Environmental toxins in the home — how to help your cat breathe easier

By  Nancy Scanlan, DVM, CVA as seen in Animal Wellness

Our homes contain a range of environmental toxins that can affect your cat’s respiratory system. Here are the most common culprits, and what you can do to help your kitty breathe easier.

Does your cat sneeze a lot? Have you noticed irritated or runny eyes? Perhaps some coughing? Or worse, has she developed chronic bronchitis or asthma? These symptoms may have several causes, one of which could be a sensitivity to environmental toxins in the home. Such sensitivities can appear in cats of any age. This article looks at the most common culprits when it comes
to these toxins, and what you can do to help alleviate your cat’s suffering.

MANMADE CHEMICALS ABOUND

The number of environmental toxins present in our homes has increased steadily since the 1970s. From fire retardants to air fresheners, these chemicals were all originally created to makes our lives easier, safer, or more pleasant. But for some individuals, including our feline companions, they can make life more difficult. Exposure to the chemicals used in fabrics and materials for curtains, rugs, furniture and other household items has resulted in a variety of health problems in both humans and animals. The greater the number, variety, and concentration of manmade chemicals in a household, the greater the chances that your cat (or human family) will suffer from the health effects they can produce.


Food Sensitivities

Although food sensitivities caused by additives in commercial pet foods don’t typically cause respiratory symptoms, they can still contribute to the total chemical burden on your cat’s body. These sensitivities generally cause itchy skin or GI upsets such as vomiting or diarrhea. Switching to a healthier diet is just one more way to help her feel better overall.


HOW TO FIND THE CAUSE OF YOUR CAT’S DISCOMFORT

If your cat develops any of the respiratory symptoms mentioned above, the first step is to take her to the veterinarian for a checkup. Once other health problems, such as an infectious disease, are ruled out, it’s time to start looking at toxins in your home environment, such as the following:

  • Is anyone smoking or vaping indoors? The effects of second-hand smoke can be as bad for cats as they are for people. This is especially true of vaping, which was initially promoted as a “healthier” alternative to inhaling tobacco smoke. The solution is to stop smoking or vaping inside the house. This single step can make a big different in a cat’s respiratory health.
  • Toxins in the air can also come from the evaporation or “outgassing” of chemicals. Outgassing occurs when chemicals are gradually lost from materials in the home, especially those made from plastics. The result is a weakened product as well as chemicals in the air that you may be unaware of. For example, even if paint looks and feels dry, it can continue to cure or dry further, releasing low levels of toxins. Similarly, commercial floor and furniture waxes contain many compounds that can evaporate and cause sensitivities in your cat.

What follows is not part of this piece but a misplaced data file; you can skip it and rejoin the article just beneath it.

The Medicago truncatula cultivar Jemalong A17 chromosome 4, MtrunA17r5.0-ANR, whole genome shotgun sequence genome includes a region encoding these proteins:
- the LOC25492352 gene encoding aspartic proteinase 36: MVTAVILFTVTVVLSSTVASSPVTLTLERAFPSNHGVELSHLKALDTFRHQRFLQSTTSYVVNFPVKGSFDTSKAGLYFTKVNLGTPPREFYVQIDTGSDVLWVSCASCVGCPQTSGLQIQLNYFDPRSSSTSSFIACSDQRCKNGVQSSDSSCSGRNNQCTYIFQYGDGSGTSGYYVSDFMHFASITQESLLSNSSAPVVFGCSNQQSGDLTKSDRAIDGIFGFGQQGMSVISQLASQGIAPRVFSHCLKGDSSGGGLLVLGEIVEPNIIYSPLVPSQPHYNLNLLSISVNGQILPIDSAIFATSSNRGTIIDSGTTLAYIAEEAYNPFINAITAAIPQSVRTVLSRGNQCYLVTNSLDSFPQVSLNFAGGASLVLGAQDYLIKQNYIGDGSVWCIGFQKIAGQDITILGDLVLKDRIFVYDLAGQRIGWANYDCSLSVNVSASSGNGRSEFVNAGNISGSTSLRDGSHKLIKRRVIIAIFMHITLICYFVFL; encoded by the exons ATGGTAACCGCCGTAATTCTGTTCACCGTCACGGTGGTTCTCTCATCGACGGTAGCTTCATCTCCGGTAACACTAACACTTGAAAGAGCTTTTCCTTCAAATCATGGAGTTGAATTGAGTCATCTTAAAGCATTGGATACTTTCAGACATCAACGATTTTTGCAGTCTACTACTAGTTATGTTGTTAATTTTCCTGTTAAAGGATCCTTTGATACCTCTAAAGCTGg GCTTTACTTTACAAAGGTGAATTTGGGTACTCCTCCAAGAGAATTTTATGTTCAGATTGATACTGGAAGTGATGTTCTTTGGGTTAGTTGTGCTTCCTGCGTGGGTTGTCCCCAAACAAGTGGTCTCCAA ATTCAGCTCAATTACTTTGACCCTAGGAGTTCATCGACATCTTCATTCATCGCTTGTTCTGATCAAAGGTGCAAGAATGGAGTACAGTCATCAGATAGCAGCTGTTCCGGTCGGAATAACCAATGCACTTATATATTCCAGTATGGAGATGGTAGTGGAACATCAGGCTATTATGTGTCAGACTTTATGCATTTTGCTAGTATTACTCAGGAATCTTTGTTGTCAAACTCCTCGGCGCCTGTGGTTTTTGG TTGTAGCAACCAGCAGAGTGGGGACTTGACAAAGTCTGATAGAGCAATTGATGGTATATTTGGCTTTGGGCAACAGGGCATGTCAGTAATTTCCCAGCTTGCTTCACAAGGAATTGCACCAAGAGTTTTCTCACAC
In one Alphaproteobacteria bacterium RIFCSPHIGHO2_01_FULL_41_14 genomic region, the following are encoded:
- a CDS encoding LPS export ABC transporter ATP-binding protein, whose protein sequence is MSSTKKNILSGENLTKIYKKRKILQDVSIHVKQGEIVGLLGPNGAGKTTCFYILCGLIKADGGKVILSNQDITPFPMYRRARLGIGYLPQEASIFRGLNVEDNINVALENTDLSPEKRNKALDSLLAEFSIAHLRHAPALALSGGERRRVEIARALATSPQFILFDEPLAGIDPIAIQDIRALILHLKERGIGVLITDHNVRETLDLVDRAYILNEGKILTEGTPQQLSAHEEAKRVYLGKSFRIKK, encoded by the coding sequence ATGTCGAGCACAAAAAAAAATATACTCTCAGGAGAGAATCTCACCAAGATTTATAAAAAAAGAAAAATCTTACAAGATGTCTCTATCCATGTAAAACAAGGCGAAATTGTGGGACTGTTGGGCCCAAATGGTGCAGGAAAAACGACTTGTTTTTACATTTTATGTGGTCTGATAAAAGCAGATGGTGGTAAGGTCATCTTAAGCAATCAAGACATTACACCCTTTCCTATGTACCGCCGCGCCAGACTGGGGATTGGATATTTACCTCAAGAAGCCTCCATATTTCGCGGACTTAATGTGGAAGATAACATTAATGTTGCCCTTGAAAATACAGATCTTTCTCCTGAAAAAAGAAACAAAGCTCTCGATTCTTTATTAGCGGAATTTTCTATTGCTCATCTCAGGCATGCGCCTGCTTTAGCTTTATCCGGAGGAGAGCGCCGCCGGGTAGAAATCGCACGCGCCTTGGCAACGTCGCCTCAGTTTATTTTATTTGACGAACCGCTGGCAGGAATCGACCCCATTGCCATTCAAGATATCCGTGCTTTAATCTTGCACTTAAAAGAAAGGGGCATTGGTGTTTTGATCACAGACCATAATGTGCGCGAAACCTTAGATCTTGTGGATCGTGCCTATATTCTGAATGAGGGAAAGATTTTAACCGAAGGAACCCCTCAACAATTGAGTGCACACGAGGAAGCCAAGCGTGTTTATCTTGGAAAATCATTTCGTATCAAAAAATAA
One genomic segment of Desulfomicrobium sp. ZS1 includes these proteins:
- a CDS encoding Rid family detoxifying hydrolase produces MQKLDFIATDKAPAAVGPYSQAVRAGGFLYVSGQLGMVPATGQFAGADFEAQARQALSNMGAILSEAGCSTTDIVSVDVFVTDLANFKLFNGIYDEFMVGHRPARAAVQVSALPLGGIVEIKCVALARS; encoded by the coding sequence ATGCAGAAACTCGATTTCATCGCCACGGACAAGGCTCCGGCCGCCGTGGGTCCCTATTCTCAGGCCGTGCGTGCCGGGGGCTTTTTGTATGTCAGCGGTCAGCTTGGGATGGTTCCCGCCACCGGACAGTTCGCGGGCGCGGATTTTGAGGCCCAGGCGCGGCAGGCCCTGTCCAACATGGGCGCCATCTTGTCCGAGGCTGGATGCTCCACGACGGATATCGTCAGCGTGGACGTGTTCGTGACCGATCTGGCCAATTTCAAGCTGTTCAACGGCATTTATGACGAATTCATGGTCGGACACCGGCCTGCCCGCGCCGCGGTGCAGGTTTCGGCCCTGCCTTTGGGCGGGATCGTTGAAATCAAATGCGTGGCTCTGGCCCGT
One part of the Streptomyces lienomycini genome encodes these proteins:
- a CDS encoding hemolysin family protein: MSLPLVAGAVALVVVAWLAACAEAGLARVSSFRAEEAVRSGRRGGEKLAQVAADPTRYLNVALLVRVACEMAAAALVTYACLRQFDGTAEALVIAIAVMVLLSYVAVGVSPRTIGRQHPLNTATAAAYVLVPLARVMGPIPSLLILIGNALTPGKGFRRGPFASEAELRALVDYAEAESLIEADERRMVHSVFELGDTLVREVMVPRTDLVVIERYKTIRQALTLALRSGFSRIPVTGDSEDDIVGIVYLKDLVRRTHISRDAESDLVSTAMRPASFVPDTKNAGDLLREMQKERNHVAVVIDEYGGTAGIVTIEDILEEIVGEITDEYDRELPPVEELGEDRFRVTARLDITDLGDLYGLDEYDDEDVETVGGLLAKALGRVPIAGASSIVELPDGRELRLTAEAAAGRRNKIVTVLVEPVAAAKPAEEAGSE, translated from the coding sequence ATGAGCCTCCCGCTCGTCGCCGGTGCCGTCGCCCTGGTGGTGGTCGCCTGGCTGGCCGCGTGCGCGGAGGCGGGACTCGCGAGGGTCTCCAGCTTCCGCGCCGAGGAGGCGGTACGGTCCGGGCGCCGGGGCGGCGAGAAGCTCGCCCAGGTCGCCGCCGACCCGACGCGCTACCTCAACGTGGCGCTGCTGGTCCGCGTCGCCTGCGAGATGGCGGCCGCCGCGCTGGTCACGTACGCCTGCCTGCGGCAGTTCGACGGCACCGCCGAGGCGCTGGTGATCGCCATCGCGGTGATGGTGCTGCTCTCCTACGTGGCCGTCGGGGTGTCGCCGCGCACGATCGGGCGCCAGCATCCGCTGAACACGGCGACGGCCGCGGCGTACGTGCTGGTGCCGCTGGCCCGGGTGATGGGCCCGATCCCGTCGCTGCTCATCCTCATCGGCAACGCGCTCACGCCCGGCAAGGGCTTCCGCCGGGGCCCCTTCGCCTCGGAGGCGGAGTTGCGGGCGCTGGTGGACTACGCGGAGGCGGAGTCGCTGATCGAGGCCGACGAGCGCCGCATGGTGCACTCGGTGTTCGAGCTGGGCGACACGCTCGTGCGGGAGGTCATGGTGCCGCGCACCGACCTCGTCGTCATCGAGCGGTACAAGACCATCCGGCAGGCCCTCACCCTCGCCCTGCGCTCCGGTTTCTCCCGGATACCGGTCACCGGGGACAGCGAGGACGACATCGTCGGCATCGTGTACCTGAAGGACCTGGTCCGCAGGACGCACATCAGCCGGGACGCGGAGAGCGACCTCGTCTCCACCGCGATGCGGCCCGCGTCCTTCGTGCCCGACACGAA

• High levels of dust mites in the home are associated with an increased number and duration of asthma attacks in humans, and difficulties in breathing. Dust mites can affect cats as well.

HEPA FILTERS AND OTHER SOLUTIONS

What can you do to minimize the impact of environmental toxins in your home, and improve your cat’s health? A HEPA filter can be very helpful, especially one with a charcoal pre-filter. The charcoal absorbs certain gases that the main filter can’t. Many people notice that they, as well as their animal companions, breathe more freely and have less eye irritation after buying a HEPA filter. As a bonus, a HEPA can also help reduce the negative effects of dust mites.

In addition to purchasing a HEPA filter, start using more natural products such as household cleaners to help everyone — feline and human — breathe better. It’s true that a natural product may require a little more effort to use than chemical household cleaners. For example, when using a beeswax product rather than a chemical furniture polish, you might need to apply more pressure to get a good shine. You might need two products instead of one to clean carpets or drapes, especially if you are just starting to use more natural products. But your cat’s improved well-being (and your own) is worth it!

If your cat suffers from asthma, do not abandon conventional treatment methods. Cats can suffer uncomfortably or even die from a severe asthma attack. As you introduce more natural products into your house, however, you may notice that her attacks are less severe, and don’t happen as often. In fact, with the guidance of your veterinarian, you might even be able to decrease your cat’s medication.

Because our cats are a lot smaller than we are, and often spend more time in the house than we do, they are more likely to develop health problems in response to the many environmental toxins and chemicals found in our homes. If your cat is exhibiting any persistent respiratory symptoms – sneezing, watery eyes, nasal discharge or coughing — have her checked by the vet, and then look for ways to lower her exposure to household toxins by considering a HEPA filter and adopting a more natural lifestyle.

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